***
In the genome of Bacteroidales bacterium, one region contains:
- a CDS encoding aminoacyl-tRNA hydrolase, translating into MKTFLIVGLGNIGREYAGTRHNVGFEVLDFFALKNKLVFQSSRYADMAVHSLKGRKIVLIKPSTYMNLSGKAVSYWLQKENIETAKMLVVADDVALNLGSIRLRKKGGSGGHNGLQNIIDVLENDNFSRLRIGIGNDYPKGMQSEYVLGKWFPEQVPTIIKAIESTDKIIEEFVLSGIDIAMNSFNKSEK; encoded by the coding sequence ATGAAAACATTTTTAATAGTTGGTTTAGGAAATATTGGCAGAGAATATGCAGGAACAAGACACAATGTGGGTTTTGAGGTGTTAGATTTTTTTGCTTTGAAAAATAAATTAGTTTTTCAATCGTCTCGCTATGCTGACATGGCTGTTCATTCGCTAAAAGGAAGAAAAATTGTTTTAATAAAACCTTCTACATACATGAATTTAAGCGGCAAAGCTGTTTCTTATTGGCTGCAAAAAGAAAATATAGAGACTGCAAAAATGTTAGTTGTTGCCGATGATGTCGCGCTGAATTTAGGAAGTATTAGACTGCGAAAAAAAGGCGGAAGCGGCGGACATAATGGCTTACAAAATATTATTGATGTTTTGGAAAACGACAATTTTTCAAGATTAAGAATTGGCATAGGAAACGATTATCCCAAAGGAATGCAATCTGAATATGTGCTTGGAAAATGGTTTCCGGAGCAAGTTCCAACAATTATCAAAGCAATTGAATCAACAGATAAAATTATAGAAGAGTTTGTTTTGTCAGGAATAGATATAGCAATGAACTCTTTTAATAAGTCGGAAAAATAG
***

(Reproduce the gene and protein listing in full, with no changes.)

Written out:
In the genome of Bacteroidales bacterium, one region contains:
- a CDS encoding aminoacyl-tRNA hydrolase, translating into MKTFLIVGLGNIGREYAGTRHNVGFEVLDFFALKNKLVFQSSRYADMAVHSLKGRKIVLIKPSTYMNLSGKAVSYWLQKENIETAKMLVVADDVALNLGSIRLRKKGGSGGHNGLQNIIDVLENDNFSRLRIGIGNDYPKGMQSEYVLGKWFPEQVPTIIKAIESTDKIIEEFVLSGIDIAMNSFNKSEK; encoded by the coding sequence ATGAAAACATTTTTAATAGTTGGTTTAGGAAATATTGGCAGAGAATATGCAGGAACAAGACACAATGTGGGTTTTGAGGTGTTAGATTTTTTTGCTTTGAAAAATAAATTAGTTTTTCAATCGTCTCGCTATGCTGACATGGCTGTTCATTCGCTAAAAGGAAGAAAAATTGTTTTAATAAAACCTTCTACATACATGAATTTAAGCGGCAAAGCTGTTTCTTATTGGCTGCAAAAAGAAAATATAGAGACTGCAAAAATGTTAGTTGTTGCCGATGATGTCGCGCTGAATTTAGGAAGTATTAGACTGCGAAAAAAAGGCGGAAGCGGCGGACATAATGGCTTACAAAATATTATTGATGTTTTGGAAAACGACAATTTTTCAAGATTAAGAATTGGCATAGGAAACGATTATCCCAAAGGAATGCAATCTGAATATGTGCTTGGAAAATGGTTTCCGGAGCAAGTTCCAACAATTATCAAAGCAATTGAATCAACAGATAAAATTATAGAAGAGTTTGTTTTGTCAGGAATAGATATAGCAATGAACTCTTTTAATAAGTCGGAAAAATAG